The thing about Meerkat, I realized yesterday, is the power of a new point of view.
I received a notification that Gary Vay-Ner-Chuk was going live on Meerkat, so I tuned in, even though I haven’t followed his videos for years. I know he did a show about wine and has written a bestselling book or two. My impression is that he’s always shouting, and he talks too fast.
The Meerkat stream showed Gary V sitting at a table or desk, with an assistant to his left, our right. From a laptop computer, she read possible questions from viewers. He dismissed one and okayed the rest. Then he leaned toward a camera we couldn’t see and began talking in his usual style. The Meerkat audio on my iPhone 6 Plus was okay but not great. Ditto for the framing of the shot for the visual. I don’t think the Meerkatting device was on a tripod. Everything was wrong, except one thing: the point of view.
Instead of watching from the screen that Gary V was shouting at, I was watching from off to the side, as if I were visiting the set or the office where this was taking place. Instead of being the object of the speaker, I was an observer of speaker and object. This made me feel closer to Gary V. He wasn’t trying to impress or inform me, so I felt free to root for him, to hope that whoever was watching him for real was enjoying the show. My defenses, my preconceived notions about him and my resistance to anyone who I think is coming on too strong, were all down. He didn’t even know I was in the room. He didn’t know who was watching on the other screen, either, but he was aiming at an image of them, perhaps based on audience data.
I had the same experience watching a Meerkat of Jeb Bush doing a radio interview in the front passenger seat of a car driving across Texas. Someone in the back seat was running the Meerkat, and we could only hear Bush’s answers, not the radio guy’s questions. Again, the shift in point of view left me more open to the potential candidate than if I had tuned into the radio show itself. I observed his body language, the calm tone of his voice, the way he glanced toward the back seat at one point as if to ask, “How’m I doin’?” My instinctive response was, “You’re doing great, boss.”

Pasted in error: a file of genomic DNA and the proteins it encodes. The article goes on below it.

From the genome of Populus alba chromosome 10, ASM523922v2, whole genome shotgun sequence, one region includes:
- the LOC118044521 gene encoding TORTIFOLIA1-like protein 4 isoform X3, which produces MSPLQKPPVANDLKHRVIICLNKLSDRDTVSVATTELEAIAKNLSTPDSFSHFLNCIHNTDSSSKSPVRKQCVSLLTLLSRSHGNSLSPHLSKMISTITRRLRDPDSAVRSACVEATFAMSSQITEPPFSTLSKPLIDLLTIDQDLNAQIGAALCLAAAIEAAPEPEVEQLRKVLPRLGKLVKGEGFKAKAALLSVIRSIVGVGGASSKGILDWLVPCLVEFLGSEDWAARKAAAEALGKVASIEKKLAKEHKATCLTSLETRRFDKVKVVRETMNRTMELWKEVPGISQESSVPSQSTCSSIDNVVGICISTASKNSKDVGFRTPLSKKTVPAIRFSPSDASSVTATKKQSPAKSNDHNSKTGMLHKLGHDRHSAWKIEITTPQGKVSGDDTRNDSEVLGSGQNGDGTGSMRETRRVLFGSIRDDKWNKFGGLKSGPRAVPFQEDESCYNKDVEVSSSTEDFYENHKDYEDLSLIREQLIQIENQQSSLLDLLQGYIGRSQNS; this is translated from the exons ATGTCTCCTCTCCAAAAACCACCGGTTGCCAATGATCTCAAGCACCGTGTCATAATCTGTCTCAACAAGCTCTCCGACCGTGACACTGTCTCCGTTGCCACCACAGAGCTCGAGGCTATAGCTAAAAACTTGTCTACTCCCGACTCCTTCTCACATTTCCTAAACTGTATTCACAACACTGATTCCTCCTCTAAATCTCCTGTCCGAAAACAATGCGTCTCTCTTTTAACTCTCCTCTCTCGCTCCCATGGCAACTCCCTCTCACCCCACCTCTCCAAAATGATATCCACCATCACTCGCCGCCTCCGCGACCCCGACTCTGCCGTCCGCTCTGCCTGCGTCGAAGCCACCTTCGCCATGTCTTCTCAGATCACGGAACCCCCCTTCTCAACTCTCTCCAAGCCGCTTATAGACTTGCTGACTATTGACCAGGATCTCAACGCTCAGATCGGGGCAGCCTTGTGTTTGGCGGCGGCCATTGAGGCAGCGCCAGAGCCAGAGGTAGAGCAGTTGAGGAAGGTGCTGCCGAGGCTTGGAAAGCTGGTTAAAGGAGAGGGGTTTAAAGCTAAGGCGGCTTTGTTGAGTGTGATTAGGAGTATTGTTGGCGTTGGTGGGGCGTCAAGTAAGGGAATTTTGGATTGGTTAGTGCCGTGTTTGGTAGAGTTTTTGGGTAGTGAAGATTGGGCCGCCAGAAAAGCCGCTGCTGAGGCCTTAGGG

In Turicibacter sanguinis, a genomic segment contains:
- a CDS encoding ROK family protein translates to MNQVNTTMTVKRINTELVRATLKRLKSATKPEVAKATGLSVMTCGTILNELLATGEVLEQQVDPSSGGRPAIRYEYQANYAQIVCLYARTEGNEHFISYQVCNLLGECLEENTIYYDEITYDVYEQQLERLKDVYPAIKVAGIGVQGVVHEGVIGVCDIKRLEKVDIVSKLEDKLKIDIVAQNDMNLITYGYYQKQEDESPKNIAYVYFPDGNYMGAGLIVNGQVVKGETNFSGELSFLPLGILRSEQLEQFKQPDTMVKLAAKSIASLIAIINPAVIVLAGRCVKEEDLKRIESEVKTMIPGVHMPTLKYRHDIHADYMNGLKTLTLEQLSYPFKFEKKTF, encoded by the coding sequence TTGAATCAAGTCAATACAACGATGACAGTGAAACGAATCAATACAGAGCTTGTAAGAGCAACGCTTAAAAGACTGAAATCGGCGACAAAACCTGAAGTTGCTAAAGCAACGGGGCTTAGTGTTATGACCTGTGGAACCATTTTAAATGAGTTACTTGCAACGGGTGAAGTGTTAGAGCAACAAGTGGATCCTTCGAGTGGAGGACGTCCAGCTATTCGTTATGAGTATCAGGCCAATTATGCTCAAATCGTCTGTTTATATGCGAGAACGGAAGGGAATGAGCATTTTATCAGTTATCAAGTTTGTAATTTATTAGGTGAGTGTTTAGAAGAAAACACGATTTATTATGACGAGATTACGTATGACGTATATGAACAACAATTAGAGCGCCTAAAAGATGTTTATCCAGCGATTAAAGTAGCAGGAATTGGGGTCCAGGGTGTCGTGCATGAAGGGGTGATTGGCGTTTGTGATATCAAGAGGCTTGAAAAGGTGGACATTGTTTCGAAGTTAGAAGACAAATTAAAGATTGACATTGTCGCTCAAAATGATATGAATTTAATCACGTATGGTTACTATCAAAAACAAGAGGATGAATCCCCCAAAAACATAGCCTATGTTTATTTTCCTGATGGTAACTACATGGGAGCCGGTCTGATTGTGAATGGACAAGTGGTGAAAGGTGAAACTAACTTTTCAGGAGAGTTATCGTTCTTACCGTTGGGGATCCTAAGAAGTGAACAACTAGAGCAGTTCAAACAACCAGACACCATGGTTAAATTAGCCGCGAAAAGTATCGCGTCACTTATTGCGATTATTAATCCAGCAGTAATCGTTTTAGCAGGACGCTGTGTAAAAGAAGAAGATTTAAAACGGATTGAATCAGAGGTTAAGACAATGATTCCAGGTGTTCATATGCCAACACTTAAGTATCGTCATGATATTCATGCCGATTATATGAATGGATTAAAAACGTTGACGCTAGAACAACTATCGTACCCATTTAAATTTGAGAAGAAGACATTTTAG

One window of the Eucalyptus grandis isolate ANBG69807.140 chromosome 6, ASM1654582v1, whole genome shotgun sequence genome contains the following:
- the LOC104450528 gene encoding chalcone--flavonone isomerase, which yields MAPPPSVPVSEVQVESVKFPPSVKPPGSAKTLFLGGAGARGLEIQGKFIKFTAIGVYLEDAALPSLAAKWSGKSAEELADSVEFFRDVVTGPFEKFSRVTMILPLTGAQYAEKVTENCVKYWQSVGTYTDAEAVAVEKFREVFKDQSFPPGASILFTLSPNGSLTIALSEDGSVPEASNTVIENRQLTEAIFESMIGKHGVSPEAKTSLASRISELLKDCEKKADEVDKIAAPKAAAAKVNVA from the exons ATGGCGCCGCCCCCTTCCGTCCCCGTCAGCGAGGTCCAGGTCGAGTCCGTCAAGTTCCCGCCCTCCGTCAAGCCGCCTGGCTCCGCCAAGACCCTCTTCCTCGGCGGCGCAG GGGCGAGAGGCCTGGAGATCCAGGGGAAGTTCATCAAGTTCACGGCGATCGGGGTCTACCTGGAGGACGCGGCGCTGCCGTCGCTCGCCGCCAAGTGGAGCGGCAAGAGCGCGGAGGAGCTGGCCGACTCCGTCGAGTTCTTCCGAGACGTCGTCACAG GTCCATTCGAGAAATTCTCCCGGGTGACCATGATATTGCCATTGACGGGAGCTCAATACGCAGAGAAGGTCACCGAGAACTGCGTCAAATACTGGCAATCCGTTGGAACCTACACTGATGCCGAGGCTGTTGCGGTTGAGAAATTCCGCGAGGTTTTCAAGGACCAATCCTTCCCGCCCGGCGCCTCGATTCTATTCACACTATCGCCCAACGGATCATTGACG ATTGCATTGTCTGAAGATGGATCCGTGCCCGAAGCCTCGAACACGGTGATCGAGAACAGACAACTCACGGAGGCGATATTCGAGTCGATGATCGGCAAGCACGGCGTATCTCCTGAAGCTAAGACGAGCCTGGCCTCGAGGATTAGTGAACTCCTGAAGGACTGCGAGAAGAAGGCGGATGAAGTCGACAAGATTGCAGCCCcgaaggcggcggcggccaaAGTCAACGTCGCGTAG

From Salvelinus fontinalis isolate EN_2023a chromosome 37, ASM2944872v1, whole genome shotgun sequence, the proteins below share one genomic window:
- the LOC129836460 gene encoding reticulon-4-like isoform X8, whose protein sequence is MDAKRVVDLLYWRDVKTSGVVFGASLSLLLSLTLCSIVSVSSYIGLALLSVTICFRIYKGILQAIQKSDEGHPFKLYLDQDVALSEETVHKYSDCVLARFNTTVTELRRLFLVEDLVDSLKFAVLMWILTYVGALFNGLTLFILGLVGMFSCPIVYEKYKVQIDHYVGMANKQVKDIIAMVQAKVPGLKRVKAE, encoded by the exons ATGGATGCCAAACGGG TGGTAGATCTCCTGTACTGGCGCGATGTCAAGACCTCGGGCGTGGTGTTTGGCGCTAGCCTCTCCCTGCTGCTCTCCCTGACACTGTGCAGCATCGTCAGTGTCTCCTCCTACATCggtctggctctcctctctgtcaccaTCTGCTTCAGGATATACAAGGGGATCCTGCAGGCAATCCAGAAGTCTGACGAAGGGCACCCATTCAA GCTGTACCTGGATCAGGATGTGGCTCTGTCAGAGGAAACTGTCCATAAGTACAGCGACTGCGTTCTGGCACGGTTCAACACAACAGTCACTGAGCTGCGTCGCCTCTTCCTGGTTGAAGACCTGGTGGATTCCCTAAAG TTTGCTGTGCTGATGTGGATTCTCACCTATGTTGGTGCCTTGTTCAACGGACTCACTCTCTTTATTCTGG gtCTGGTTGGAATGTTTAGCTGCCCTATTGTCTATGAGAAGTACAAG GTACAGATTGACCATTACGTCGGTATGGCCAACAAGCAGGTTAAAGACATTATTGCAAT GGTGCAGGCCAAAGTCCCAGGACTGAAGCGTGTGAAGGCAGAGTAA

When the Meerkat creator is talking directly to me, this slant point of view does not come into play. That’s why I prefer streams where I can watch someone do something, like Mike Elgan typing on a computer to prepare for a TWIT show. I wish Mike would turn to the Meerkat eye more often, for an aside about what he’s working on, but just sitting there typing on a screen I can’t see is still oddly compelling.
It is certainly possible that the newness of the Meerkat meta view will fade leaving just the crappy audio and inelegant camera work. But at this point I doubt it. As the 2016 campaign gets rolling, and it already is, savvy politicos will aim for the sweet spot of the slant view of their candidates, offering Meerkaters an inside look without the head-on ranting and wheedling.
Ditto, of course, for Periscope, but at this point I am rooting for the darling of South By. My wife, her sister and I saw a mob or gang (the correct terminology, I discovered) of real meerkats at the Cheyenne Mountain Zoo in Colorado Springs last weekend. Meerkats have distinct tasks, and one serves as sentinel, sitting tall and scanning for dangers and opportunities. It’s an adorable pose for the vulnerable, plucky little varmint, sitting up tall with purpose in order to defend his mob. Compared with that heart-plucking mascot, the Twitter Goliath’s icon is a metal tube with a cold eye rising up from the sea. Ugh.
I’m rooting for the Meerkat mob, and for anyone who uses this subtle but potent shift in point of view to change the world.